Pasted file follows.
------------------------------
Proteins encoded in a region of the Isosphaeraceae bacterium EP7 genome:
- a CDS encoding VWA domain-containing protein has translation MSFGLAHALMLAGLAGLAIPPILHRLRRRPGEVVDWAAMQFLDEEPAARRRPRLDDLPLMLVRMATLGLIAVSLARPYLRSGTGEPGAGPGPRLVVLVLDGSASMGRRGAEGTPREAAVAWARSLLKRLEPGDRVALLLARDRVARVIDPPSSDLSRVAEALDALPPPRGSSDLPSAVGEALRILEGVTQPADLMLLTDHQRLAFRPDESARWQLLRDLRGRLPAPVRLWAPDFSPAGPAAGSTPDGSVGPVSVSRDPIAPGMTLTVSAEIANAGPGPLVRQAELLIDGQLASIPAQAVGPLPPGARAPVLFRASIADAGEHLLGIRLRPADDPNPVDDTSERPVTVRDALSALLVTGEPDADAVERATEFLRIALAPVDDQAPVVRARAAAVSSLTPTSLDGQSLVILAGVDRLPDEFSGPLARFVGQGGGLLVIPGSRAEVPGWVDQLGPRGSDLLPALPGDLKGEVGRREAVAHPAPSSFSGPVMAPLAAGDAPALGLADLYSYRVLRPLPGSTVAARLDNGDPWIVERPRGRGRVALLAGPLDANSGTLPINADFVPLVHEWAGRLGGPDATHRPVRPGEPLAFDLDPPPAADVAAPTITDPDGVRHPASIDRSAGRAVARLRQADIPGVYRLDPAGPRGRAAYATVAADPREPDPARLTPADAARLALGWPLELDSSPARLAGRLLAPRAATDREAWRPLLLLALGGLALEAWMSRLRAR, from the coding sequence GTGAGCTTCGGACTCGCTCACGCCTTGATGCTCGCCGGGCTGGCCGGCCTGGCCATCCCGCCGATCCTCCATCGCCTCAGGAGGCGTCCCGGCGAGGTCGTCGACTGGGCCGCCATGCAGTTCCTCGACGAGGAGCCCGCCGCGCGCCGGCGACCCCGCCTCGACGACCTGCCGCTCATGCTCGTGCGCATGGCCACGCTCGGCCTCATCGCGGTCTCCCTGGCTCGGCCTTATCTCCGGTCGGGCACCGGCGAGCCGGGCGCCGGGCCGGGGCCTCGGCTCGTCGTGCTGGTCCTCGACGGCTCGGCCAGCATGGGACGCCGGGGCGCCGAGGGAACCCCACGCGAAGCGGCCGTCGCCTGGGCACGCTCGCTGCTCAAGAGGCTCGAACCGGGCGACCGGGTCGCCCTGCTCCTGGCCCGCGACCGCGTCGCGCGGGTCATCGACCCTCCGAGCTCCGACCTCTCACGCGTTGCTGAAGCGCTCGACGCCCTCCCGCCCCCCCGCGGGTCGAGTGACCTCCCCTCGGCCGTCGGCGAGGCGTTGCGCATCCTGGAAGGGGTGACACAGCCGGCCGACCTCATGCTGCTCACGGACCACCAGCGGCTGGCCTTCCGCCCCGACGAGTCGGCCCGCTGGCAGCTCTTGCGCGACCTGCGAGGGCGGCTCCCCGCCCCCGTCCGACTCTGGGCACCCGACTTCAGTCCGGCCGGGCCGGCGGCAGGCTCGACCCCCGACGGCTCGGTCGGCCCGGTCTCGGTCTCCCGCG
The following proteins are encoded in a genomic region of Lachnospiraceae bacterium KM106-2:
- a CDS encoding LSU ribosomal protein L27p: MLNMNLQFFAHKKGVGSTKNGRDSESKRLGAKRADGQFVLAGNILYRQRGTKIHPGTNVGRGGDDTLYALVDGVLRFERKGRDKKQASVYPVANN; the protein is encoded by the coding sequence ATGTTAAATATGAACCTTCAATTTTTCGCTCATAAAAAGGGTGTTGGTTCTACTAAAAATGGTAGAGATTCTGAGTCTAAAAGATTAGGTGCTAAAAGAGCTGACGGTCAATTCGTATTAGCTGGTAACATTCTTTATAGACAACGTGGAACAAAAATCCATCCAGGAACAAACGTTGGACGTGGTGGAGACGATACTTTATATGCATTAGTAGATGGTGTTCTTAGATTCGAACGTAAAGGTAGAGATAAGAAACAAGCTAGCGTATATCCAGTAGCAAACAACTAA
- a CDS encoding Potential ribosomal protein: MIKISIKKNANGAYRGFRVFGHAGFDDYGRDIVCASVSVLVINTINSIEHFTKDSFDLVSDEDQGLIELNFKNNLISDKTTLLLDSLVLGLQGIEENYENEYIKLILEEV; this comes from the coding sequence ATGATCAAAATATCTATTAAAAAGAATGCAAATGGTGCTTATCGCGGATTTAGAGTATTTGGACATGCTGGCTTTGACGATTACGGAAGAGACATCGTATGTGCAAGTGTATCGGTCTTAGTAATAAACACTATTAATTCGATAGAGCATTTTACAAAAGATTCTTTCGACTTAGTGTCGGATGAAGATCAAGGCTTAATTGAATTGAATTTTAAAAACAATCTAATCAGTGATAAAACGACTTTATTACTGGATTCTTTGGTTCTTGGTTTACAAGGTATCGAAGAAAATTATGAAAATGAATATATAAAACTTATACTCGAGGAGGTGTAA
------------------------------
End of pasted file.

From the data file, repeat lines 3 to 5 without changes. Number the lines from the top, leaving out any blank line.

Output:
The following proteins are encoded in a genomic region of Lachnospiraceae bacterium KM106-2:
- a CDS encoding LSU ribosomal protein L27p: MLNMNLQFFAHKKGVGSTKNGRDSESKRLGAKRADGQFVLAGNILYRQRGTKIHPGTNVGRGGDDTLYALVDGVLRFERKGRDKKQASVYPVANN; the protein is encoded by the coding sequence ATGTTAAATATGAACCTTCAATTTTTCGCTCATAAAAAGGGTGTTGGTTCTACTAAAAATGGTAGAGATTCTGAGTCTAAAAGATTAGGTGCTAAAAGAGCTGACGGTCAATTCGTATTAGCTGGTAACATTCTTTATAGACAACGTGGAACAAAAATCCATCCAGGAACAAACGTTGGACGTGGTGGAGACGATACTTTATATGCATTAGTAGATGGTGTTCTTAGATTCGAACGTAAAGGTAGAGATAAGAAACAAGCTAGCGTATATCCAGTAGCAAACAACTAA
- a CDS encoding Potential ribosomal protein: MIKISIKKNANGAYRGFRVFGHAGFDDYGRDIVCASVSVLVINTINSIEHFTKDSFDLVSDEDQGLIELNFKNNLISDKTTLLLDSLVLGLQGIEENYENEYIKLILEEV; this comes from the coding sequence ATGATCAAAATATCTATTAAAAAGAATGCAAATGGTGCTTATCGCGGATTTAGAGTATTTGGACATGCTGGCTTTGACGATTACGGAAGAGACATCGTATGTGCAAGTGTATCGGTCTTAGTAATAAACACTATTAATTCGATAGAGCATTTTACAAAAGATTCTTTCGACTTAGTGTCGGATGAAGATCAAGGCTTAATTGAATTGAATTTTAAAAACAATCTAATCAGTGATAAAACGACTTTATTACTGGATTCTTTGGTTCTTGGTTTACAAGGTATCGAAGAAAATTATGAAAATGAATATATAAAACTTATACTCGAGGAGGTGTAA